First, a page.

Paper in Panel - Panel Session 11
Title: Strategies for Implementing and Administrating a Quality Management Program in Clinical Practice
Authors: David Smart and Stevan L. Neilsen
Address for Correspondence:
Michael J. Lambert

Department of Psychology,

Brigham Young University

284 TLRB


Provo, Utah 84602, USA
ABSTRACT
This presentation aims at outlining essential features that need to be addressed in designing and implementing a quality control program into clinical practice. From an administrative perspective, there are many issues and competing needs that have to be weighed and balanced to successfully impact treatment delivery without affecting the morale of the clinic. The needs of therapists, staff, and clients, as well as possible third party payers, must be balanced along with issues of cost, time, and material resources. There are several key elements that will be covered in this presentation, including: (1) defining outcome and selecting measurement tools;

(2) addressing therapists’ fear of being monitored; (3) evaluating the quality of service and looking for areas for improvement; (4) maintaining therapist confidentiality; (5) identifying what equipment and staff are required; (6) weighing costs and benefits; (7) gaining and maintaining staff support; (8) providing feedback to therapists; and (9) providing opportunities for scholarly contributions. As each of these issues is addressed, the solution utilized in our program will be discussed, as well as the successes and failures we have experienced in implementing these strategies.



Paper in Panel - Panel Session 11
Title: Developing Decision Rules for Monitoring Outcome and Informing Clinical Practice
Authors: Arthur E. Finch and Michael J. Lambert
Address for Correspondence:
Michael J. Lambert

Department of Psychology,

Brigham Young University

284 TLRB


Provo, Utah 84602, USA
ABSTRACT
This presentation comes as a response to the need for research to be integrated into feedback delivery systems for therapists regarding the progress of individual clients in psychotherapy. There is little question that patient outcomes need to be measured and evaluated to assure the quality of treatment that is provided. In order to inform therapists about client progress, two goals need to be met: (1) clients need to be grouped into meaningful categories that are predictive of outcome (prior to and early in treatment) and (2) normative recovery curves need to be established for these categories. Outcome data from three years of clinical work at a university counseling center from 1654 subjects who have completed repeated administrations of the Outcome Questionnaire (OQ) were analyzed using cluster analysis to form meaningful client groupings. These groups were then subjected to a Hierarchical Linear Modeling analysis to identify differential growth curves. The results were then used to create tables of expected recovery rates for the various client groupings. This provided the foundation for the development of parameters for an early warning system to identify clients who are not benefitting from psychotherapy as expected. The merits of this type of therapy monitoring for informing clinical practice will be discussed.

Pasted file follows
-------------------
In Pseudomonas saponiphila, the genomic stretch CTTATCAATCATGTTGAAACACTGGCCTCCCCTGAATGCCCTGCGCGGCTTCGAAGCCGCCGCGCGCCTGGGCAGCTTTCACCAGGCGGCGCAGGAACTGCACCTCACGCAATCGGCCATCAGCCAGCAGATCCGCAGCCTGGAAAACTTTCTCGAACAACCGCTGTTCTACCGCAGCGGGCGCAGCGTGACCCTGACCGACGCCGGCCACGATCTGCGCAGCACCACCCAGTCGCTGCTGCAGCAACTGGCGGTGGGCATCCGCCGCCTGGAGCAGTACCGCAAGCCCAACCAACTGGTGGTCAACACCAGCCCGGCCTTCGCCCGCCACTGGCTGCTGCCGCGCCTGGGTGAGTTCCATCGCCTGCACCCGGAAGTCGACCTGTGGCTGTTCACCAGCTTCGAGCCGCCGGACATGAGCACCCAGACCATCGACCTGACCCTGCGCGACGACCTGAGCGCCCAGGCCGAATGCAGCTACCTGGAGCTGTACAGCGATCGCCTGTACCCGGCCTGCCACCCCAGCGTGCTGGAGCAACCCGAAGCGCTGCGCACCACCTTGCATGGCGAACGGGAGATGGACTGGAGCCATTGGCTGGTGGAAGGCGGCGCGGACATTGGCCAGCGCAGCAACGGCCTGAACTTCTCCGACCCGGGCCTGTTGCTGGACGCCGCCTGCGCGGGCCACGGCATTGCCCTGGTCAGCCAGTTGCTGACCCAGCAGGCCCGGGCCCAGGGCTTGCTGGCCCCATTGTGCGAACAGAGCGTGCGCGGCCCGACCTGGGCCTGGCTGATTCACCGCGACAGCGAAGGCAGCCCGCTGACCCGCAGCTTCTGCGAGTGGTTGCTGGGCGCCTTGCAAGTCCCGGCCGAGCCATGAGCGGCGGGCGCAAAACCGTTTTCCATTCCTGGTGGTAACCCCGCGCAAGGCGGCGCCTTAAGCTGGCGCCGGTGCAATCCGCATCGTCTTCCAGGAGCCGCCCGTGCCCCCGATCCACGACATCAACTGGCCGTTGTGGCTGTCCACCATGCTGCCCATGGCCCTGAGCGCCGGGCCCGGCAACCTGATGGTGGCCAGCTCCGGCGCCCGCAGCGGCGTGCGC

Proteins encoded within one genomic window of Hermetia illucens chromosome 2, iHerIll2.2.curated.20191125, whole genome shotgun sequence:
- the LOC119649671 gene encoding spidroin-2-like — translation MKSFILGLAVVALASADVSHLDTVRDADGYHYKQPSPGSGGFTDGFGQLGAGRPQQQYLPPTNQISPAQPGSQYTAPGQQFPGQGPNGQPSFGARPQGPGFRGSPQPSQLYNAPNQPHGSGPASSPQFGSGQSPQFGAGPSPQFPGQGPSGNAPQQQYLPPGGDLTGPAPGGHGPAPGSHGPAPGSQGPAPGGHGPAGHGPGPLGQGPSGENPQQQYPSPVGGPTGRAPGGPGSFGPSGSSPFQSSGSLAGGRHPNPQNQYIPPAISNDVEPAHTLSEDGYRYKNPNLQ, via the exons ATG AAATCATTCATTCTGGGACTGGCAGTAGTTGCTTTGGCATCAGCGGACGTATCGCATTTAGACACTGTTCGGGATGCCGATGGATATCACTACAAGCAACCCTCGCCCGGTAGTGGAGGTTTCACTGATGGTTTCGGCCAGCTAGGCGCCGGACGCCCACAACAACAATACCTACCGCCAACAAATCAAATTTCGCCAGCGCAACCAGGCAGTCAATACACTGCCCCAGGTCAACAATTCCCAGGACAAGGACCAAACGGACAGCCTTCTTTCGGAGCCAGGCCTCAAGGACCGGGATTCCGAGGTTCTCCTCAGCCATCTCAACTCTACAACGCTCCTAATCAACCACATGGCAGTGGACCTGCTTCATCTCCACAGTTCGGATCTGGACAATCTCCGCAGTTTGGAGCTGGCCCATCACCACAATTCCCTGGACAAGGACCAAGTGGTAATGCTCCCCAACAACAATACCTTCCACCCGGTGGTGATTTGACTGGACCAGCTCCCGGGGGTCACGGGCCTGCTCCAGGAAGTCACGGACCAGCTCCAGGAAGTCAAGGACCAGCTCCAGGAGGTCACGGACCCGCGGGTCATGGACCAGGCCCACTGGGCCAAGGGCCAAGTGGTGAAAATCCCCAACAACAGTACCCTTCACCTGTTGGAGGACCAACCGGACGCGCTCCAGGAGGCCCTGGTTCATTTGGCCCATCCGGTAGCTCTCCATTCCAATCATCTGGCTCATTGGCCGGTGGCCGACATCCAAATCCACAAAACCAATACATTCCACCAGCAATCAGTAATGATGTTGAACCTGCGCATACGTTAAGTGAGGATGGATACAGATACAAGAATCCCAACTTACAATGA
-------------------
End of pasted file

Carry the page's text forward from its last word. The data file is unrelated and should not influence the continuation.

Paper in Panel - Panel Session 11
Title: The Implementation of a Quality Management System into Clinical Practice: A Controlled Experiment
Authors: Michael J. Lambert, David A. Vermeersch, and Nathan B. Hansen
Address for Correspondence:
Michael J. Lambert

Department of Psychology,

Brigham Young University

284 TLRB


Provo, Utah 84602, USA
ABSTRACT
This study examines the effects of providing clinicians with psychotherapy outcome data at specified times throughout the course of treatment. Six hundred individuals who received treatment at a college counseling center and who completed the Outcome Questionnaire (OQ) (a widely used instrument designed to track patient progress throughout the course of treatment) prior to each therapy session were included in the study. Expected levels of patient progress were determined by prior research which utilized the OQ to establish normative rates of change for counseling center patients. Prior to receiving services, patients were randomized to either the “feedback” (experimental) or the “non-feedback” (control) group. Therapists of patients in the experimental group were provided feedback regarding patient progress following sessions 3, 5, and 9, whereas therapists of patients in the control group received no feedback regarding patient progress. Therapists receiving feedback were given one of four messages based on the client’s initial OQ score and the OQ score change from intake. Each of the four messages were designed to: (1) inform therapists regarding a specific patient’s progress relative to expected change at that point in time; and (2) provide therapists with suggestions for altering their treatment plan. Results were analyzed through the use of Hierarchical Linear Modeling to see if the provision of feedback enhanced outcomes for patients who were expected to have a poor outcome. Implications of the current study and suggestions for further research designed to improve the quality of clinical services through the utilization of psychotherapy outcome data are discussed.